From Wikipedia, the free encyclopedia
Jump to: navigation, search
Christingles prepared for a Moravian service

A Christingle is a symbolic object, used in the Advent services of many Christian denominations.

Christingle means 'Christ Light' and is used to celebrate Jesus Christ as the "Light of the World".[1]

Used primarily for Advent and Christmas, it is also used for Epiphany.[1]


The history of the Christingle can be traced back to John de Watteville, who started the tradition in Germany in 1747.[2] At that time it was just a ribbon wrapped around a candle.[2]

The authentic origins of the Christingle can be found on the website of the Moravian Church in the British Province:

It was popularized in the United Kingdom by John Pensom in 1968.[2] He was raising funds for the Children's Society charity.[2] In the 2000s over 5,000 Christingle services were being held in the UK every year.[2]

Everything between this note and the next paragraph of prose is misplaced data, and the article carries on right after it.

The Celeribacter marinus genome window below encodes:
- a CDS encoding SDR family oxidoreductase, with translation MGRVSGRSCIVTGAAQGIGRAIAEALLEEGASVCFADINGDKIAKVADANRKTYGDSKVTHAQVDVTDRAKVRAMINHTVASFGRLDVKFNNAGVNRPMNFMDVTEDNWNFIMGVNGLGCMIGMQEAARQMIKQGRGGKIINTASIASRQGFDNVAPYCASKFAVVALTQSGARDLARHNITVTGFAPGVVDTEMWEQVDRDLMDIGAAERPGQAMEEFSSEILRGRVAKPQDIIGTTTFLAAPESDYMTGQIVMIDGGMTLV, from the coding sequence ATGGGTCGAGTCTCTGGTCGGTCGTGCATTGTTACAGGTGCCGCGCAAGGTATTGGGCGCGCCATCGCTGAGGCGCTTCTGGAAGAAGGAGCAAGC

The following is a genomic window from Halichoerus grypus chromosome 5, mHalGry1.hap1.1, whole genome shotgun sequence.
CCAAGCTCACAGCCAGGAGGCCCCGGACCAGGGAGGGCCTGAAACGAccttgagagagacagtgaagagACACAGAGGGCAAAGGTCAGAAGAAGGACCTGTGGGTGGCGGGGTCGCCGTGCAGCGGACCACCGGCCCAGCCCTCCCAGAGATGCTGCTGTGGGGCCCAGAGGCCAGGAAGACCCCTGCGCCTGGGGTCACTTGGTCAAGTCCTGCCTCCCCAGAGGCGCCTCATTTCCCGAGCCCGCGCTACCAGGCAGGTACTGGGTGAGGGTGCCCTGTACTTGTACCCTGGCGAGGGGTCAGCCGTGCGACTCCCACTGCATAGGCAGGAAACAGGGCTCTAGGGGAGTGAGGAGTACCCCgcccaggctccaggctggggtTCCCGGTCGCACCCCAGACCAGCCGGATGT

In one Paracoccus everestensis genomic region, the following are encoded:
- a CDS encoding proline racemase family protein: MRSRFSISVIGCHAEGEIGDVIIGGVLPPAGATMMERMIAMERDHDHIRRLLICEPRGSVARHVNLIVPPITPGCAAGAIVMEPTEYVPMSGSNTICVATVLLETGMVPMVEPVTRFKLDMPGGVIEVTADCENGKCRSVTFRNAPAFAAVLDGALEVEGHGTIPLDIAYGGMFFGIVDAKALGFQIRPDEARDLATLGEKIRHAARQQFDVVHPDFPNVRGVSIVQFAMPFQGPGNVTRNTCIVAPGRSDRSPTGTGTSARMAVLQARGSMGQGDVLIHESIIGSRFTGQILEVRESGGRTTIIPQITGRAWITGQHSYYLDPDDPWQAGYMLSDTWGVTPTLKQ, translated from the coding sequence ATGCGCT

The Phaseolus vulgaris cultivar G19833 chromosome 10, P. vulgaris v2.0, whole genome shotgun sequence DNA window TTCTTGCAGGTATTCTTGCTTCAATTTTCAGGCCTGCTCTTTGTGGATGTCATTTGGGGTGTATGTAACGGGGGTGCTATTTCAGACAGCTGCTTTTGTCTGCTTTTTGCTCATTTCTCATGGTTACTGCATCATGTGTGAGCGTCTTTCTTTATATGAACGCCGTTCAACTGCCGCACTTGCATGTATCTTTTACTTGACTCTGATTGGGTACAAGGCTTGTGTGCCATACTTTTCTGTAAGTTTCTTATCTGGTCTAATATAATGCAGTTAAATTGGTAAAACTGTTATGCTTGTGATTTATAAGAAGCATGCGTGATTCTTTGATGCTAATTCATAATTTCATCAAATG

A Christingle usually consists of:[1][2]

  • An orange, representing the world,
  • A red ribbon wrapped around it, or a paper frill around the candle, representing the blood of Christ,
  • Dried fruits and/or sweets skewered on cocktail sticks pushed into the orange, representing the fruits of the earth and the four seasons.
  • A candle pushed into the centre of the orange, then lit, representing Jesus Christ as Light of the World.
  • Aluminium foil, representing the metal nails driven into Christ's hands and feet during his crucifixion.

Recent Developments[edit]

In 2006 Chelmsford Cathedral in the UK, announced they would be replacing the candles with glowsticks.[3]


  1. ^ a b c "How to make a Christingle". BBC Tees. 5 December 2007. Retrieved 19 December 2014. 
  2. ^ a b c d e f "Christingle: The Christmas tradition that only got going in the 1960s". BBC News. 19 December 2014. Retrieved 19 December 2014. 
  3. ^ David Sapsted (13 December 2006). "Cathedral puts out the flames of Christingle". The Telegraph. Retrieved 19 December 2014.